How can I get a classic car loan?

author-avatar By on August 07, 2020
How can I get a classic car loan?

Photo by Hayes Potter on Unsplash

You’ve spotted your dream ride for a Sunday drive, now comes the conundrum of funding it. What are the options for financing a classic car?

Whether it’s a Mercedes-Benz Gullwing or a Volkswagen Thing, your classic ride is a reflection on your personality as well as your pride and joy. It’s all well and good looking online at your dream vintage ride, but how do you actually go about financing it? Registration is one thing, but finance is another issue. If you don’t have the cash, your next option is probably to get a car loan. However, there’s one main roadblock - many lenders don’t lend for cars older than a few years. So, what’s the deal?

In the market for a used car? The table below features car loans with some of the lowest fixed interest rates on the market for used car buyers.

Provider
Ad rate
p.a.
Comp rate*
p.a.
Monthly
repayment
 
5.99% 6.63% $580 More details

Data accurate as at 01 October 2020. Rates based on a loan of $30,000 for a five-year loan term. Products sorted by advertised rate, then by company name (A-Z). Repayments are calculated based on advertised rates. View disclaimer.

How can I finance my classic ride?

You might have noticed when shopping around for a used car loan with the normal pedigree of lenders, the maximum age your car can be is seven years or so. Being that a ‘classic' is likely more than your mum’s 2015 Camry - and instead a 1967 Mustang - mainstream lending is likely off the cards. So, what next? You might still have a few options.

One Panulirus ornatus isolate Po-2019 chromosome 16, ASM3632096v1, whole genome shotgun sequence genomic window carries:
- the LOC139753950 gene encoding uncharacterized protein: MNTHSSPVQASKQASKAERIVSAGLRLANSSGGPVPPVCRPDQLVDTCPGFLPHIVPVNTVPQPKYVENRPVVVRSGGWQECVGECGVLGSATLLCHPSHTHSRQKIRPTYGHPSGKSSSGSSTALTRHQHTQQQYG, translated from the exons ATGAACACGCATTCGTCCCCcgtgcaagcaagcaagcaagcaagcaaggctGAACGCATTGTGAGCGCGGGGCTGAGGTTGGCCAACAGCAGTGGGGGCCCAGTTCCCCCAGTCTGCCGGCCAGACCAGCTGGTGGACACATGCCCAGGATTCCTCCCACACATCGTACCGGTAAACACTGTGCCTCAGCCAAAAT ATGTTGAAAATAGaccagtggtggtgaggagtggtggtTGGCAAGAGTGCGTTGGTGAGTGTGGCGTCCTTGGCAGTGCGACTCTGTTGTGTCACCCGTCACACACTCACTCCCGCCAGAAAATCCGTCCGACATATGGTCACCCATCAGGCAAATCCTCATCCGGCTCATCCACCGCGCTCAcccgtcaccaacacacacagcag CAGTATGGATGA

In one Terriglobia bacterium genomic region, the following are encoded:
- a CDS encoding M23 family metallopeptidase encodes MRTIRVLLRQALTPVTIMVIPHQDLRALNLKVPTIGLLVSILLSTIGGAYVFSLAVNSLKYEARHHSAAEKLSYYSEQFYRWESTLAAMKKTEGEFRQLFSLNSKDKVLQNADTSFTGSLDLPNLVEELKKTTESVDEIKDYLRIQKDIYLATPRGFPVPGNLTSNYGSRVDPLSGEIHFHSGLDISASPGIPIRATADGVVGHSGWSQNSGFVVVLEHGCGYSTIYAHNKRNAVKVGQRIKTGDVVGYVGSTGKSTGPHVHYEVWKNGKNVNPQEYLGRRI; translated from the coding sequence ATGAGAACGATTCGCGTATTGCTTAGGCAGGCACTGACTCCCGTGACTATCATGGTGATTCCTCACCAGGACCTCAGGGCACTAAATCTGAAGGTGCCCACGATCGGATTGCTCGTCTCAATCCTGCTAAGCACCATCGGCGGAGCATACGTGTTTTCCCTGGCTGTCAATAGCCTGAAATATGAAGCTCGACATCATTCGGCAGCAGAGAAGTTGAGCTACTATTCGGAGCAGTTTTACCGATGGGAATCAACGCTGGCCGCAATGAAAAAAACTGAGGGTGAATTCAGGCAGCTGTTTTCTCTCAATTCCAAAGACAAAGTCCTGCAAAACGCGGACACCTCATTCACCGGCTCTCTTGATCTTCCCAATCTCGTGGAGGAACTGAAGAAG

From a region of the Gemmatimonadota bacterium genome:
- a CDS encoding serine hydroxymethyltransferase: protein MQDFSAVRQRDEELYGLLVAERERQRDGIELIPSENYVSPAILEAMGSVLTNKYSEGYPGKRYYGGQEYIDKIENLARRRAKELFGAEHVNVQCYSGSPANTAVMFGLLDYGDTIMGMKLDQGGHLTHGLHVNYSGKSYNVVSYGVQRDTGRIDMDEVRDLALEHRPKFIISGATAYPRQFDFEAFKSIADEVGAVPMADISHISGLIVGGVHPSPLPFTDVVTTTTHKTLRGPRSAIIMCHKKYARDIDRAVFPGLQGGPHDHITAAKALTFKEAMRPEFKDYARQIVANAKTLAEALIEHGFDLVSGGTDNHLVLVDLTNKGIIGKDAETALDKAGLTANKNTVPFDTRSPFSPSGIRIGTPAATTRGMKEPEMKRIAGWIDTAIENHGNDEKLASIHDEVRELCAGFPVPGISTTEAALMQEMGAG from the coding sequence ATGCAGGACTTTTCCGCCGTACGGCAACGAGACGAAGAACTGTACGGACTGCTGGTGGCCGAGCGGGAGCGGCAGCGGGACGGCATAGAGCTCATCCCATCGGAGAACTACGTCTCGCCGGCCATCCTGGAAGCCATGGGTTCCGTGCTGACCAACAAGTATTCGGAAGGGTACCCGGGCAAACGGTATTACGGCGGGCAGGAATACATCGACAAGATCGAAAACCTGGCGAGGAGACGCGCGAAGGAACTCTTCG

Specialist lenders

There are various lenders out there that specialise in classic rides and might offer no hard cap on the age of your vehicle. A couple of lenders are:

  • Fox Finance
  • AFS

We aren’t promoting these lenders, just providing some examples. You may find they operate in similar circumstances to a car loan for a new car. That is, the loan is secured against the car, meaning if you default on your payments they take your car away.

As a trade-off for having a secured loan, you’ll likely get a lower interest rate than other loan types. However, being that it’s for a classic car and there might be more risk involved for the lender, your interest rate may still be higher than if the loan were for a new car.

On top of this, to get a specialised interest rate, you’ll also likely need to have the car valued by the lender. This is because classic cars are often heavily restored and modified, and defy usual depreciation and used car market forces.

Personal loans

A ‘personal’ loan could be a more flexible option for financing a classic car. Many lenders allow you to borrow up to $100,000 and there are generally two options - secured or unsecured.

  • Secured: Uses an item of value as security against the loan. Some lenders may allow a classic car to be that security, however others might not - you’ll have to check a lender’s terms and conditions.
  • Unsecured: An unsecured personal loan could be considered the most ‘flexible’ type of loan as it’s not tied to anything as security. A consequence is you’ll likely face a much higher interest rate than if you chose another option.